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As King­fish­ers Catch Fire

Alex Pre­ston and Neil Gower (Cor­sair, £25)

A Sweet, Wild Note

Richard Smyth (El­liott & Thompson, £14.99)

The fewer birds, the more we trea­sure them, hence the con­tin­u­ing gush of avian books, many of them, such as these lat­est of­fer­ings, the per­sonal tes­ti­monies of ‘bird lovers’ for fel­low en­thu­si­asts. The father of the genre is J. A. baker, au­thor of The Pere­grine, who is duly ac­knowl­edged. Also recog­nised by both au­thors is Grey of fal­lodon’s older clas­sic The Charm of Birds. Lord Grey was the great-un­cle of one of Alex Pre­ston’s grand­moth­ers. As this sug­gests, Mr Pre­ston (b.1979) is young enough to have been born into a world of de­clin­ing bird—es­pe­cially song­bird—num­bers. richard smyth, of sim­i­lar age, ad­mits he had never heard a cuckoo un­til 2016.

both au­thors ex­hibit a self-ref­er­en­tial style. ‘i’ve ended up writ­ing some­thing that tells more truths about me than per­haps i wanted it to,’ writes Mr Pre­ston, his book ‘tri­an­gu­lat­ing be­tween the bird, the world and lit­er­a­ture’. As he’s a jour­nal­ist, prize-win­ning nov­el­ist and se­nior Lec­turer in Creative writ­ing at the Univer­sity of Kent, ‘lit­er­a­ture’ means abun­dant quo­ta­tion in prose and poetry from other au­thors old and new.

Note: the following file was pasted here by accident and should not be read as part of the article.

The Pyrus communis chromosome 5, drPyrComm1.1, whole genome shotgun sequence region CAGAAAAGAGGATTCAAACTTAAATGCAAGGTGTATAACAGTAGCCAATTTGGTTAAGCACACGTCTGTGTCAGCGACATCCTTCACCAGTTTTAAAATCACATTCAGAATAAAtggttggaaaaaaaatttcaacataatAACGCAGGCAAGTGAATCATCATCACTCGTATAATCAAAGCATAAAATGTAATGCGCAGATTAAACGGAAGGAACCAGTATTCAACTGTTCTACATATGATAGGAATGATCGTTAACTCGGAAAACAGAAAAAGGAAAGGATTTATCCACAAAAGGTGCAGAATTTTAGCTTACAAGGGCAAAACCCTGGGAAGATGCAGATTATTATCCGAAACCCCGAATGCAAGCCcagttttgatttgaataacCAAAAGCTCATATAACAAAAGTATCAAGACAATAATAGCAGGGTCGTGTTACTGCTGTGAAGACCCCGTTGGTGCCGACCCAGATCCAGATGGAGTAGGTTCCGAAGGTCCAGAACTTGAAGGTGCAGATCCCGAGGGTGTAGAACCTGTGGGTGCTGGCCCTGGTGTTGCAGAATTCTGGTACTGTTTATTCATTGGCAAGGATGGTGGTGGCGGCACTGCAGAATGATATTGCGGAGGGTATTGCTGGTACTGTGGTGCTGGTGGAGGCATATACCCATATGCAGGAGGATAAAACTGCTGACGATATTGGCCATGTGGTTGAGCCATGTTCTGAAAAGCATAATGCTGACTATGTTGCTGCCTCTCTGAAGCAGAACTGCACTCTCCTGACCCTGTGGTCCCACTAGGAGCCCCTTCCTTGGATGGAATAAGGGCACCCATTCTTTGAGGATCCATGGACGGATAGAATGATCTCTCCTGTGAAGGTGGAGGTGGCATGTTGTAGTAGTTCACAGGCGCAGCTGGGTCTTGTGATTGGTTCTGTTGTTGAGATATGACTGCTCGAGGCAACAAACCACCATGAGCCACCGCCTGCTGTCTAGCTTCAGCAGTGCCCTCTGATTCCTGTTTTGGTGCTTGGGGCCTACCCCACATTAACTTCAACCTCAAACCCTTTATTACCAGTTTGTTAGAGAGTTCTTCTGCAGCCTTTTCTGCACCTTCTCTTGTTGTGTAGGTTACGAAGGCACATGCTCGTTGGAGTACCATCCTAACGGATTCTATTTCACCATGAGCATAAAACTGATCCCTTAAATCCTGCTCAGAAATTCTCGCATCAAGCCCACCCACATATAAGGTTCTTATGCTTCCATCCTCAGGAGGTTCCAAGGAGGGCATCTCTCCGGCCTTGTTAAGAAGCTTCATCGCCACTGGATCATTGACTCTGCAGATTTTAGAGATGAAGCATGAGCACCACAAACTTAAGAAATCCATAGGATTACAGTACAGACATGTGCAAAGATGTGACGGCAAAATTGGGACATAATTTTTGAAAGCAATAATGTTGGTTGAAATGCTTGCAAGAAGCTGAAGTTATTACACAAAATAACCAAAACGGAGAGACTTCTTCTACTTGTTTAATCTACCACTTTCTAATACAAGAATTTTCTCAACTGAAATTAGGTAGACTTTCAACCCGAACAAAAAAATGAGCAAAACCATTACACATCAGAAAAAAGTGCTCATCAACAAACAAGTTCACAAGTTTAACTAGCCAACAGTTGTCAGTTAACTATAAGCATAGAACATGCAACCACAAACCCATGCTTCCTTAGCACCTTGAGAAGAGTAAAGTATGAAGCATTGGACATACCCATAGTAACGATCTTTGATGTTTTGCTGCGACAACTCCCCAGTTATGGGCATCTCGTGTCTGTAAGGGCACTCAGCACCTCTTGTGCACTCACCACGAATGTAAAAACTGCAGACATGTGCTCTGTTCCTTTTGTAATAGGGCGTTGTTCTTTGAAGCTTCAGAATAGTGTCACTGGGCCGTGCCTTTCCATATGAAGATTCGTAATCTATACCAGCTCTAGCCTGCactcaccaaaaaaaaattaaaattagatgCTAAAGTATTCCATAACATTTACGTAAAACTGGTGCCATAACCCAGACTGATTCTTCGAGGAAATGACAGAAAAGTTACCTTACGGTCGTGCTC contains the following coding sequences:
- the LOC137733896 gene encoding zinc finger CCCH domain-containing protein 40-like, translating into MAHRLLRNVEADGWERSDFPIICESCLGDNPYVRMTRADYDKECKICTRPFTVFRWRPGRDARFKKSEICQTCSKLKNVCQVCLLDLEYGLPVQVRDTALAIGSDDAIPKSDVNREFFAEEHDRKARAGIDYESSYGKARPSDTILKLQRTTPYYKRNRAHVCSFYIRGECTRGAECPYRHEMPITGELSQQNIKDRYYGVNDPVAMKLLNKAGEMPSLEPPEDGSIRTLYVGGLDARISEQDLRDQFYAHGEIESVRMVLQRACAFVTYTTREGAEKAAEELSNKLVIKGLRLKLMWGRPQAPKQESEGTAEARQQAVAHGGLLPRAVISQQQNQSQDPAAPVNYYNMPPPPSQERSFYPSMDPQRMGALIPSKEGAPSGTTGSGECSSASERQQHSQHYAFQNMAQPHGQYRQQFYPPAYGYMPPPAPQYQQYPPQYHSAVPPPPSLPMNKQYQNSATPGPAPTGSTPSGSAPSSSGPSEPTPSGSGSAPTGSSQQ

he has chap­ters on 21 birds, from pere­grine to nightin­gale, which he hears where he lives in Kent. Neil Gower pro­vides dra­matic full-page colour il­lus­tra­tions (above, grey heron) and black-and-white tail­pieces of each bird. his co-au­thor­ship em­pha­sises that As King­fish­ers Catch Fire is also to be en­joyed as a pic­ture book.

in boy­hood, Mr smyth could iden­tify many birds by sight, but few from their songs and cries. A Sweet Wild Note makes amends. it ex­plains what he’d ‘been miss­ing’ and what other peo­ple, past and present, ‘have been hear­ing’. it’s also ‘about the places where bird­song and hu­man cul­ture over­lap and in­ter­act. it’s easy to for­get that sci­ence is a cul­ture, too’. he writes jour­nal­ism, his­tory and fic­tion and has been a fi­nal­ist on Master­mind (spe­cial­ist sub­ject: birds). There is more sci­en­tific de­tail in his book and, as with Mr Pre­ston, plenty of quotable facts and quo­ta­tions. Lu­cretius thought birds taught us mu­sic.

Mr smyth’s favourite song­ster is the black­cap, hence his ti­tle, Gil­bert white’s de­scrip­tion of its song. his med­i­ta­tion con­cludes ‘there’s more bab­ble than beauty in bird­song’, but it’s still ‘won­der­ful’. Tim Oak­en­full pro­vides del­i­cately smudged but pho­to­graph­i­cally ac­cu­rate blackand-white il­lus­tra­tions to in­tro­duce the six chap­ters. John Mcewen

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